By Barbara Kessler
President Bush proposed today that the world’s top polluting nations should gather for a series of meetings on the fall to set global targets for greenhouse gas emissions by the end of 2007.
The president’s proposal comes as other G-8 nation leaders plan to discuss global warming limits at their meeting next week in Germany. A German proposal asks the G-8 leaders to rollback emissions limits to half of 1990 levels by 2050, which scientists say is needed to effectively slow global warming.
The Bush administration has been quibbling with the wording and specific mandates in that document, leaving Bush at odds with the other G-8 leaders, especially Germany’s chancellor and Great Britain’s prime minister, who have endorsed the plan.
Given Bush’s track record on global warming, environmental critics saw today’s announcement as the administration’s attempt to detract from the G-8 discussion. Their gripe: That Bush wants to appear to be doing something on global warming, but isn’t so much warm, as fuzzy, on the issue.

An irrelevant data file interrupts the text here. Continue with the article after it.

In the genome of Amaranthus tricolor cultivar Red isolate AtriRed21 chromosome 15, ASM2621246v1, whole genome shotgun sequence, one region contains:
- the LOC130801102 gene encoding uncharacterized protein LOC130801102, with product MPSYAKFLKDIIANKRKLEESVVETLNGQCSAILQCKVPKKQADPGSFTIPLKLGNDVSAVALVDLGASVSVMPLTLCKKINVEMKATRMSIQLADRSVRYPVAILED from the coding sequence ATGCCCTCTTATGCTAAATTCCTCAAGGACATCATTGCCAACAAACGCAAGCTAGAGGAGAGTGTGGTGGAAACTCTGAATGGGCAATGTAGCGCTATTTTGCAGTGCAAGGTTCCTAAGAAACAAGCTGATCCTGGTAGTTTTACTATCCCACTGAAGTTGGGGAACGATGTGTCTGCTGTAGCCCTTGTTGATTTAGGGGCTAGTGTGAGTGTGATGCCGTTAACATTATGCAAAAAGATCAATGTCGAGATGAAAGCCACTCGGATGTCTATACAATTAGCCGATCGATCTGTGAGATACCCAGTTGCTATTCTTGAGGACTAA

He hasn’t supported strict rollbacks on emissions, but favors an laissez faire approach that would allow nations to devise their own curbs, critics said.
A Bush official, however, said the president’s plan could speed action by bringing the key polluting nations together and not waiting for United Nation’s timetables.
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